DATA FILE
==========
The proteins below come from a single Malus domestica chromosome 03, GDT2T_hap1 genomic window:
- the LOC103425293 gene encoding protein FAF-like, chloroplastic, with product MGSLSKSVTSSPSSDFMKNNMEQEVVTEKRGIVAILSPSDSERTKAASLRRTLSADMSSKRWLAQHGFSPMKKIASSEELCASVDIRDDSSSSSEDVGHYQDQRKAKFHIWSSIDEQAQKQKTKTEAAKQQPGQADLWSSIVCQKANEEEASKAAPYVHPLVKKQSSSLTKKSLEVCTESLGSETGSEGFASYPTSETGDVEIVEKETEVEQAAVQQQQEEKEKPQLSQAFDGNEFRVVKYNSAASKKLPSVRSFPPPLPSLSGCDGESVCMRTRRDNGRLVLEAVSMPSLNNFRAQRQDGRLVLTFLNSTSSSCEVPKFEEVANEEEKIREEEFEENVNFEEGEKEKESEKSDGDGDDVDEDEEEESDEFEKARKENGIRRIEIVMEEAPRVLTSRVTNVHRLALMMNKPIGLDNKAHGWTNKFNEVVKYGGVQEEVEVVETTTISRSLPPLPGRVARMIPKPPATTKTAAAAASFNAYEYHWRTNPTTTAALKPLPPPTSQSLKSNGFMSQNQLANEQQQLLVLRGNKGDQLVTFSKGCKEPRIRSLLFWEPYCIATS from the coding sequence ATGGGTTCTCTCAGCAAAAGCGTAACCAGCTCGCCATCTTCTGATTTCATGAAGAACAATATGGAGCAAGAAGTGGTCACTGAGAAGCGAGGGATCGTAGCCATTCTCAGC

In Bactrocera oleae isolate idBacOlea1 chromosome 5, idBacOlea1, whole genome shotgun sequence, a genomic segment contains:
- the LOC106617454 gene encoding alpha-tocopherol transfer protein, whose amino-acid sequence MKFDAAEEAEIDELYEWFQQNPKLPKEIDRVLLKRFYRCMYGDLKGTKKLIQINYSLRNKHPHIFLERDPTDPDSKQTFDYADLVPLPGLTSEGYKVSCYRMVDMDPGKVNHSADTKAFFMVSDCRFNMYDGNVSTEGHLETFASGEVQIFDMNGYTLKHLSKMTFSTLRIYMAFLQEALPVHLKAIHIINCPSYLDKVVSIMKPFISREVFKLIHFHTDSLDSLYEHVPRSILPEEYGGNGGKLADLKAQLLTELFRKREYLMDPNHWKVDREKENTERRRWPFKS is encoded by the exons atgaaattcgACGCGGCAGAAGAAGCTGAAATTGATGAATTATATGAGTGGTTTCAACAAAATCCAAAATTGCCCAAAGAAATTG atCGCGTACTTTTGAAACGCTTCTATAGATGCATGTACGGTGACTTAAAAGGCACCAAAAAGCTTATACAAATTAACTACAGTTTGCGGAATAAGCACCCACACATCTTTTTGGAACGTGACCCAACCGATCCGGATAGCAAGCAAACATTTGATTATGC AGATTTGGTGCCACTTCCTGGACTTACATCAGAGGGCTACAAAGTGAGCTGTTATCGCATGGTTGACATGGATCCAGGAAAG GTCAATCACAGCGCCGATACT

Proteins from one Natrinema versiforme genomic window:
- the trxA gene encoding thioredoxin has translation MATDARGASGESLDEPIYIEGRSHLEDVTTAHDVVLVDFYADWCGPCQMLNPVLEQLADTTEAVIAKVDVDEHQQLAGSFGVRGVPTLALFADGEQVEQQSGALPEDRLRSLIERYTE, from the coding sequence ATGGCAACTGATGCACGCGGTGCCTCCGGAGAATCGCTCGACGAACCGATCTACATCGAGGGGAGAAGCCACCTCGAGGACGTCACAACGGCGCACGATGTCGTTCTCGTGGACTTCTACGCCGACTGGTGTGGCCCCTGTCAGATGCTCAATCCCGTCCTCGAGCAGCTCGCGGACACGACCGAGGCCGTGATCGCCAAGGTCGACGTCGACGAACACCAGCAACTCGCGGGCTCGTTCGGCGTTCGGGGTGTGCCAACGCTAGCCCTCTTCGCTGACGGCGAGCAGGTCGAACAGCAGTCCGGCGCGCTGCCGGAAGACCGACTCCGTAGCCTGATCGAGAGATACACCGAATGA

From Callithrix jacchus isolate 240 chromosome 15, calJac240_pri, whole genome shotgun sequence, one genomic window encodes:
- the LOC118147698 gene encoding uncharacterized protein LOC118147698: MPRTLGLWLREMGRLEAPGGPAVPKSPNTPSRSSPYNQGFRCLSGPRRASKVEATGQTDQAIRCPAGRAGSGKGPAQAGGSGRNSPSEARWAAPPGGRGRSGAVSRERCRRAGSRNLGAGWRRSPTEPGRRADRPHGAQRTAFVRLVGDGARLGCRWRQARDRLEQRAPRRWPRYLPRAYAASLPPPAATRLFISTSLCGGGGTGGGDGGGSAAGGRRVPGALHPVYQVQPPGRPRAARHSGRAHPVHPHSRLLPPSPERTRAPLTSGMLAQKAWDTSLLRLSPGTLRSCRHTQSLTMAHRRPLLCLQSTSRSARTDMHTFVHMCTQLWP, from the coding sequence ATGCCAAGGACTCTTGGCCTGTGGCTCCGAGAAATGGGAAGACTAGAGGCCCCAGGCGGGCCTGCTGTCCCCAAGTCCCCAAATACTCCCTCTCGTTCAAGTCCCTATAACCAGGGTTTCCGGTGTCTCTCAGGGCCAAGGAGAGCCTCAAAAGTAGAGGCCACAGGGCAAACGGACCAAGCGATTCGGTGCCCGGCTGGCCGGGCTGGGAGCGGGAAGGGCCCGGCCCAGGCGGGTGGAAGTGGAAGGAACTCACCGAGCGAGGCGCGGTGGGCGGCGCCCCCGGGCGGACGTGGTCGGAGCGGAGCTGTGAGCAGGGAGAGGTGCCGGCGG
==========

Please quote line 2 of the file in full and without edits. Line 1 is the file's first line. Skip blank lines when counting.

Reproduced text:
- the LOC103425293 gene encoding protein FAF-like, chloroplastic, with product MGSLSKSVTSSPSSDFMKNNMEQEVVTEKRGIVAILSPSDSERTKAASLRRTLSADMSSKRWLAQHGFSPMKKIASSEELCASVDIRDDSSSSSEDVGHYQDQRKAKFHIWSSIDEQAQKQKTKTEAAKQQPGQADLWSSIVCQKANEEEASKAAPYVHPLVKKQSSSLTKKSLEVCTESLGSETGSEGFASYPTSETGDVEIVEKETEVEQAAVQQQQEEKEKPQLSQAFDGNEFRVVKYNSAASKKLPSVRSFPPPLPSLSGCDGESVCMRTRRDNGRLVLEAVSMPSLNNFRAQRQDGRLVLTFLNSTSSSCEVPKFEEVANEEEKIREEEFEENVNFEEGEKEKESEKSDGDGDDVDEDEEEESDEFEKARKENGIRRIEIVMEEAPRVLTSRVTNVHRLALMMNKPIGLDNKAHGWTNKFNEVVKYGGVQEEVEVVETTTISRSLPPLPGRVARMIPKPPATTKTAAAAASFNAYEYHWRTNPTTTAALKPLPPPTSQSLKSNGFMSQNQLANEQQQLLVLRGNKGDQLVTFSKGCKEPRIRSLLFWEPYCIATS from the coding sequence ATGGGTTCTCTCAGCAAAAGCGTAACCAGCTCGCCATCTTCTGATTTCATGAAGAACAATATGGAGCAAGAAGTGGTCACTGAGAAGCGAGGGATCGTAGCCATTCTCAGC